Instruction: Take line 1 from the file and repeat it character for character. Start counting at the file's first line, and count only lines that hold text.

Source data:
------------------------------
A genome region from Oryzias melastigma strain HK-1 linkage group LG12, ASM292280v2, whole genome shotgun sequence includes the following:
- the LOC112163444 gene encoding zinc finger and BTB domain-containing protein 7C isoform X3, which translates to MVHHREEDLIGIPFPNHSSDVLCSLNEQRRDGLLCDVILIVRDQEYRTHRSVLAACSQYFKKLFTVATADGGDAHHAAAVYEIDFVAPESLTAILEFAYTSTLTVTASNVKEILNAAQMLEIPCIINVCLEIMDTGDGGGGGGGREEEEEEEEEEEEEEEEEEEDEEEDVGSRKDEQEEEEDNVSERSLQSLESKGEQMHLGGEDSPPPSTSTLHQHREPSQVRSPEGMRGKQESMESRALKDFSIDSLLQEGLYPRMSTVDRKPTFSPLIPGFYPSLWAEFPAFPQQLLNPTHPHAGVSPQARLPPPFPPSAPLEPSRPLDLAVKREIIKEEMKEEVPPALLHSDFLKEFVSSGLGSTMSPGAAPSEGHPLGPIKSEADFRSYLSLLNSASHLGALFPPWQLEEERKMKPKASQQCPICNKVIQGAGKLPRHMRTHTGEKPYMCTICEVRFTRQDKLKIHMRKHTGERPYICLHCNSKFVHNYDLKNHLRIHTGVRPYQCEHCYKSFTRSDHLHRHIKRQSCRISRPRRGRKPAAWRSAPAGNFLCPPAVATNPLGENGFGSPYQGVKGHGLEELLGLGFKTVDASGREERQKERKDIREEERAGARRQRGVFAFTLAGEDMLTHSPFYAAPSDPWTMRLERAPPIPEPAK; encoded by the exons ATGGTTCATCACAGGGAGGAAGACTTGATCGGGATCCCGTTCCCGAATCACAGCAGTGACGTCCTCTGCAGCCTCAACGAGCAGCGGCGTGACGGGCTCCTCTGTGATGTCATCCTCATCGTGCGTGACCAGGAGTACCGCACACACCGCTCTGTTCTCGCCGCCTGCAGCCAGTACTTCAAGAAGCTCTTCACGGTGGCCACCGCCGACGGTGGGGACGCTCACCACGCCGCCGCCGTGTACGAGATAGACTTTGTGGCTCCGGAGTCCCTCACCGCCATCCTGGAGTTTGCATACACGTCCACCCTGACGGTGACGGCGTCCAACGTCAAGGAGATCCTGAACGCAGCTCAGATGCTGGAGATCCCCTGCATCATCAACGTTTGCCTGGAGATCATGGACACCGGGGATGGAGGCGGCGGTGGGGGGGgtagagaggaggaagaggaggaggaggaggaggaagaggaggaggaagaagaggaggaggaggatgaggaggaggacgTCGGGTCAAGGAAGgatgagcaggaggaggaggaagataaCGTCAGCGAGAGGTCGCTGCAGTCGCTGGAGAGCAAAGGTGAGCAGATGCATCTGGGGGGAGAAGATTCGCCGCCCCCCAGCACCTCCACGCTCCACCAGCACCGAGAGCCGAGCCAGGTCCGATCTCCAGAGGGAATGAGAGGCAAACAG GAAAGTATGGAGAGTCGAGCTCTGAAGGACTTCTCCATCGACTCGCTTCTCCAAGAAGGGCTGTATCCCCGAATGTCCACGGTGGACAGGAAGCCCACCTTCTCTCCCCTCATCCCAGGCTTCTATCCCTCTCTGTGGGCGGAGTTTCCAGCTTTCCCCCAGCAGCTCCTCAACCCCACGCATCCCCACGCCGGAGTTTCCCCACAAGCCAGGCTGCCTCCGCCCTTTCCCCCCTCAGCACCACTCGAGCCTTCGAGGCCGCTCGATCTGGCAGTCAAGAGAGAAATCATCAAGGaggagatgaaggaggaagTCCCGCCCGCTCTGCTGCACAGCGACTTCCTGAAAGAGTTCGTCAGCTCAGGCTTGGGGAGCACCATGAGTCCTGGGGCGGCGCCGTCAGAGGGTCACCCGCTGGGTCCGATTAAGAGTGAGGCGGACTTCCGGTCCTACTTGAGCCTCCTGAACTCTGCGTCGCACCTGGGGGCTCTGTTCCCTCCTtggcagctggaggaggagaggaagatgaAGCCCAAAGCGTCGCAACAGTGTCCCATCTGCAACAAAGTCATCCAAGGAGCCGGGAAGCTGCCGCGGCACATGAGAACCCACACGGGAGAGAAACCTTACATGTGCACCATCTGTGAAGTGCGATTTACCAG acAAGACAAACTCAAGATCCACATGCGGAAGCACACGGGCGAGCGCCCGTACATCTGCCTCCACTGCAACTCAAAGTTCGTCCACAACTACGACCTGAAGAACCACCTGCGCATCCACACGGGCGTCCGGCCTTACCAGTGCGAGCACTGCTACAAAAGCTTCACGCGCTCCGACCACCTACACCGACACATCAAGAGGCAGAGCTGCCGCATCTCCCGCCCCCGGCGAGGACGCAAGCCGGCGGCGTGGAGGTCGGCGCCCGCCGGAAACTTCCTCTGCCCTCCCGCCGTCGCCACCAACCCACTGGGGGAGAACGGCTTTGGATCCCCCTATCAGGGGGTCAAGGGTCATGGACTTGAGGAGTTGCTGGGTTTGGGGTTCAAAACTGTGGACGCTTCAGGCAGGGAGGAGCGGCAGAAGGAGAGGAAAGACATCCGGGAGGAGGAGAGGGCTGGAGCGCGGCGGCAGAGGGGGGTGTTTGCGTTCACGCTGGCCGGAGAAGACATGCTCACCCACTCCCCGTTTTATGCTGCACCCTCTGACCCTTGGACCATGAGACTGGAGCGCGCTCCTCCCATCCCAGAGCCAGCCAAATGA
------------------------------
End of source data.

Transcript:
A genome region from Oryzias melastigma strain HK-1 linkage group LG12, ASM292280v2, whole genome shotgun sequence includes the following: